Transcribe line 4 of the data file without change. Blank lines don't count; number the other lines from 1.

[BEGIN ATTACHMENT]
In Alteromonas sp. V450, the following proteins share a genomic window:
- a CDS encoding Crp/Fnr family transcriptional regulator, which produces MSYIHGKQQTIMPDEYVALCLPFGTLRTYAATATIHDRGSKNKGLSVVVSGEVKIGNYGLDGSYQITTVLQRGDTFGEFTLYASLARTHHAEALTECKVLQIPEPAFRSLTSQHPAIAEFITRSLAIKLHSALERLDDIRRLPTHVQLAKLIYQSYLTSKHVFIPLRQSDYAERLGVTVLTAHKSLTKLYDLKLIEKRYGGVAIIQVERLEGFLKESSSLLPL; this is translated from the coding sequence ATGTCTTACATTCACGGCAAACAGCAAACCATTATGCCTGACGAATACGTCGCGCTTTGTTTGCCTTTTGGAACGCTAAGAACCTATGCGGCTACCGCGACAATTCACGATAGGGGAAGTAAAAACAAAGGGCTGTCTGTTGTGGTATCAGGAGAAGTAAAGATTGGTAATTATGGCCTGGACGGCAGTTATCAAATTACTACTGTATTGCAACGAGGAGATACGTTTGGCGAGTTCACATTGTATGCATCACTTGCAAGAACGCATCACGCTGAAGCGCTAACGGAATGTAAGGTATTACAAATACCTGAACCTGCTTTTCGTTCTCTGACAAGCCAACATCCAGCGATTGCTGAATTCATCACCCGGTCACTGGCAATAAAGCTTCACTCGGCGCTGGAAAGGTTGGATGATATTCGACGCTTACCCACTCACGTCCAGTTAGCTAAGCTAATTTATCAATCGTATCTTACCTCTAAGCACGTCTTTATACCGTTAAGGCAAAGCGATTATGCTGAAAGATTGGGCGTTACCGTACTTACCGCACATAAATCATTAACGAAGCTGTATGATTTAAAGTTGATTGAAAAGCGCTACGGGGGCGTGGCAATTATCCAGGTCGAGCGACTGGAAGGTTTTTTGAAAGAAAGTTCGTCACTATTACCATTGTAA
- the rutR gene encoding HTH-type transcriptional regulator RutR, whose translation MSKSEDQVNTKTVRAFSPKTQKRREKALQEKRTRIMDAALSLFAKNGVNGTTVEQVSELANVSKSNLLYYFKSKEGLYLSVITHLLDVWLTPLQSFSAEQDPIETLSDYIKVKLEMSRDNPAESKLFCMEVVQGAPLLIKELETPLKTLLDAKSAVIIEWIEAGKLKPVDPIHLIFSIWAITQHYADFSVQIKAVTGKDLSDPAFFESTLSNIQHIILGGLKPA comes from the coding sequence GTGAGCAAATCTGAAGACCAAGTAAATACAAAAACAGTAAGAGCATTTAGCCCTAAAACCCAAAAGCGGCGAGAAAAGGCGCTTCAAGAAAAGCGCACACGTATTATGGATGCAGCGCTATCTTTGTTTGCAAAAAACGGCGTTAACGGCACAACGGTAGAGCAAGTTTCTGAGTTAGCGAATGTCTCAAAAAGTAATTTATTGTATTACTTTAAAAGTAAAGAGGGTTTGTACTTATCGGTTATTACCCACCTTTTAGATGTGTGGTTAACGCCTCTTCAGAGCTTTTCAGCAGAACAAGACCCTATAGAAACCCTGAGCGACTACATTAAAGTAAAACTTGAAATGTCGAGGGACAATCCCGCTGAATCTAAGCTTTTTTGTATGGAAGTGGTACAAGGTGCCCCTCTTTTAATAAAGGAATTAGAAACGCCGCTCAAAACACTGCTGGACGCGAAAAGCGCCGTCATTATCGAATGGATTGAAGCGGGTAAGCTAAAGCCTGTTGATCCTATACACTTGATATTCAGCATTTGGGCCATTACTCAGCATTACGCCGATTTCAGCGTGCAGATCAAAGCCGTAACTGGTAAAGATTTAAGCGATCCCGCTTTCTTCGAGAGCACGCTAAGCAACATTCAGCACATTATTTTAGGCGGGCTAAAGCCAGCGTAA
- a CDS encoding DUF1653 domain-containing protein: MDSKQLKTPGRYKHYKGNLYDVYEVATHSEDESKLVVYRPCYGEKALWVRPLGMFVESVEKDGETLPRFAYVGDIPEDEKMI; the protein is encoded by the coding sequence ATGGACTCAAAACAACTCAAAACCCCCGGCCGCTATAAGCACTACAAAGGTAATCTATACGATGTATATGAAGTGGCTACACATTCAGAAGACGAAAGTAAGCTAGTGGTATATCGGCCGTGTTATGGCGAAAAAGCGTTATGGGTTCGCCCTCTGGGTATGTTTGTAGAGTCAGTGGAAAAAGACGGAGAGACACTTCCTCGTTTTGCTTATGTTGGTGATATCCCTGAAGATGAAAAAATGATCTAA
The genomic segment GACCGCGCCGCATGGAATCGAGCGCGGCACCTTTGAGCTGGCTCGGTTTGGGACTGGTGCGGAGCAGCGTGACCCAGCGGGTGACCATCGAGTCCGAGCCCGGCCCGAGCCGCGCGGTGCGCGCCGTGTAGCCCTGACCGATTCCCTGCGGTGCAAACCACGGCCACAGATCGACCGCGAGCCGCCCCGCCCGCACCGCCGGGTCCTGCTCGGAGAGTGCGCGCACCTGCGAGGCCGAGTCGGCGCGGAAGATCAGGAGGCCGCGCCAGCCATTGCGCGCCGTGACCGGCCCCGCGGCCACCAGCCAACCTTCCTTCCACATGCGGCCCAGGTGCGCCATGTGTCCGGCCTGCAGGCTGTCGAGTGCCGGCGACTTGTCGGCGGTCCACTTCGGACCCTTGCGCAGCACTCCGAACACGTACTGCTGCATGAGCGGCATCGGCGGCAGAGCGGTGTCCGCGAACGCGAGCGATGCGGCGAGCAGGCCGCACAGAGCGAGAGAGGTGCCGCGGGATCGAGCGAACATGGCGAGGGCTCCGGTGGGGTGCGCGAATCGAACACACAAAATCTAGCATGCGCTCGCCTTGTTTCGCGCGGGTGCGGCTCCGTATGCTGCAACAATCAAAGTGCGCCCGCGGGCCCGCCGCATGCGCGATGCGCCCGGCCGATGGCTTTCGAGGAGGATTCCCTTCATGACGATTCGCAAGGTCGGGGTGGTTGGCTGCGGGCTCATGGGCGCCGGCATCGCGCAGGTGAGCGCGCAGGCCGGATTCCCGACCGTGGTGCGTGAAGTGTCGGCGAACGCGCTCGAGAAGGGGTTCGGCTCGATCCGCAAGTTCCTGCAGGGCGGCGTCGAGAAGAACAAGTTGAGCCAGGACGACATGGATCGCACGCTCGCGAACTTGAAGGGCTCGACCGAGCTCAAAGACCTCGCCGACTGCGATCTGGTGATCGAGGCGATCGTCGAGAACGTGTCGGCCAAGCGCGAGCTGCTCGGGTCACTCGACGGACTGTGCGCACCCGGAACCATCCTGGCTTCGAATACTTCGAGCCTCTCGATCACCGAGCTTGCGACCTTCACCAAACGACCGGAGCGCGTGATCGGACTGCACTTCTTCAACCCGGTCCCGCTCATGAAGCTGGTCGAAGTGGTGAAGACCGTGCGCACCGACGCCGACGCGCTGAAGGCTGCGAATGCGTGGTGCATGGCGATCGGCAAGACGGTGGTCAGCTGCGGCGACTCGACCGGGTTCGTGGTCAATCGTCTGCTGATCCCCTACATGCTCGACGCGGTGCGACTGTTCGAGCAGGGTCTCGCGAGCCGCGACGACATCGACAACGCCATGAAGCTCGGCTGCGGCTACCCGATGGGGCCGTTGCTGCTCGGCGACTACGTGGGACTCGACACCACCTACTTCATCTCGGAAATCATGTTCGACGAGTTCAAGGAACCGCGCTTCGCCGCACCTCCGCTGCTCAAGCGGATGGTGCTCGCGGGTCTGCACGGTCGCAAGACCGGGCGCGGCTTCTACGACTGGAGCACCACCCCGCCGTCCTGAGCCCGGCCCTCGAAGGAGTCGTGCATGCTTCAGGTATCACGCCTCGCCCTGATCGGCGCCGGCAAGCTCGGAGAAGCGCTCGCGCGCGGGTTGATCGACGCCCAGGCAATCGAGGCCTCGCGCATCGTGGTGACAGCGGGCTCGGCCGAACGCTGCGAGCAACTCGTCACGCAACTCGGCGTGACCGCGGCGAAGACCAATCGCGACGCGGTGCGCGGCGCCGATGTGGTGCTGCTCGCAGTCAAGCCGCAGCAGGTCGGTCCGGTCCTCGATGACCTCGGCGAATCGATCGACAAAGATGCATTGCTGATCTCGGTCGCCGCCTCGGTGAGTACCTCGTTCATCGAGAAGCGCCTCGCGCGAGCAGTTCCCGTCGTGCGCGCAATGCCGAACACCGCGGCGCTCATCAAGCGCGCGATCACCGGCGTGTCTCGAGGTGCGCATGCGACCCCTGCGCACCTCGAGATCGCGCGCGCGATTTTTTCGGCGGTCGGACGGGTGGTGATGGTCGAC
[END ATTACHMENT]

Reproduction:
- a CDS encoding DUF1653 domain-containing protein: MDSKQLKTPGRYKHYKGNLYDVYEVATHSEDESKLVVYRPCYGEKALWVRPLGMFVESVEKDGETLPRFAYVGDIPEDEKMI; the protein is encoded by the coding sequence ATGGACTCAAAACAACTCAAAACCCCCGGCCGCTATAAGCACTACAAAGGTAATCTATACGATGTATATGAAGTGGCTACACATTCAGAAGACGAAAGTAAGCTAGTGGTATATCGGCCGTGTTATGGCGAAAAAGCGTTATGGGTTCGCCCTCTGGGTATGTTTGTAGAGTCAGTGGAAAAAGACGGAGAGACACTTCCTCGTTTTGCTTATGTTGGTGATATCCCTGAAGATGAAAAAATGATCTAA